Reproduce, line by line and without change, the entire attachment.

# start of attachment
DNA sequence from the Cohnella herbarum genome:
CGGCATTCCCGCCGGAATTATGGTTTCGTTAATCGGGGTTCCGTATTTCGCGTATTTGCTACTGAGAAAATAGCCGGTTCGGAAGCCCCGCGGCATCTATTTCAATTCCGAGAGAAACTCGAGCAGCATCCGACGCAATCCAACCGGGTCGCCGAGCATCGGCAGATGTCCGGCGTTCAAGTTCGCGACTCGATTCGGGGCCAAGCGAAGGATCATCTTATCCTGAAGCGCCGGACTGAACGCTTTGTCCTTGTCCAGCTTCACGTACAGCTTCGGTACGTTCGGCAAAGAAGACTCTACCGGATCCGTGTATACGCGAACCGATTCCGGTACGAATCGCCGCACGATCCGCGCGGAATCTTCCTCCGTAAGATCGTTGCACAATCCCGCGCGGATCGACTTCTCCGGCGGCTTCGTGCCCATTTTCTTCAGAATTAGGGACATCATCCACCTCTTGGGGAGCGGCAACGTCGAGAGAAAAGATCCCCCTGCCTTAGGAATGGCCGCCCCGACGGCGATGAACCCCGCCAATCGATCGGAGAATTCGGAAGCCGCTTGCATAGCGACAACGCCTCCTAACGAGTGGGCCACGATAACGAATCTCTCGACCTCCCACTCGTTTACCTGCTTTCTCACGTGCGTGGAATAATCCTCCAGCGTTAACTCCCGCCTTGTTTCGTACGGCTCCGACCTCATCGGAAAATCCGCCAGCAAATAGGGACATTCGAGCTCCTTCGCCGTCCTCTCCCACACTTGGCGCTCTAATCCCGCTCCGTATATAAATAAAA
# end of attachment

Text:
DNA sequence from the Cohnella herbarum genome:
CGGCATTCCCGCCGGAATTATGGTTTCGTTAATCGGGGTTCCGTATTTCGCGTATTTGCTACTGAGAAAATAGCCGGTTCGGAAGCCCCGCGGCATCTATTTCAATTCCGAGAGAAACTCGAGCAGCATCCGACGCAATCCAACCGGGTCGCCGAGCATCGGCAGATGTCCGGCGTTCAAGTTCGCGACTCGATTCGGGGCCAAGCGAAGGATCATCTTATCCTGAAGCGCCGGACTGAACGCTTTGTCCTTGTCCAGCTTCACGTACAGCTTCGGTACGTTCGGCAAAGAAGACTCTACCGGATCCGTGTATACGCGAACCGATTCCGGTACGAATCGCCGCACGATCCGCGCGGAATCTTCCTCCGTAAGATCGTTGCACAATCCCGCGCGGATCGACTTCTCCGGCGGCTTCGTGCCCATTTTCTTCAGAATTAGGGACATCATCCACCTCTTGGGGAGCGGCAACGTCGAGAGAAAAGATCCCCCTGCCTTAGGAATGGCCGCCCCGACGGCGATGAACCCCGCCAATCGATCGGAGAATTCGGAAGCCGCTTGCATAGCGACAACGCCTCCTAACGAGTGGGCCACGATAACGAATCTCTCGACCTCCCACTCGTTTACCTGCTTTCTCACGTGCGTGGAATAATCCTCCAGCGTTAACTCCCGCCTTGTTTCGTACGGCTCCGACCTCATCGGAAAATCCGCCAGCAAATAGGGACATTCGAGCTCCTTCGCCGTCCTCTCCCACACTTGGCGCTCTAATCCCGCTCCGTATATAAATAAAA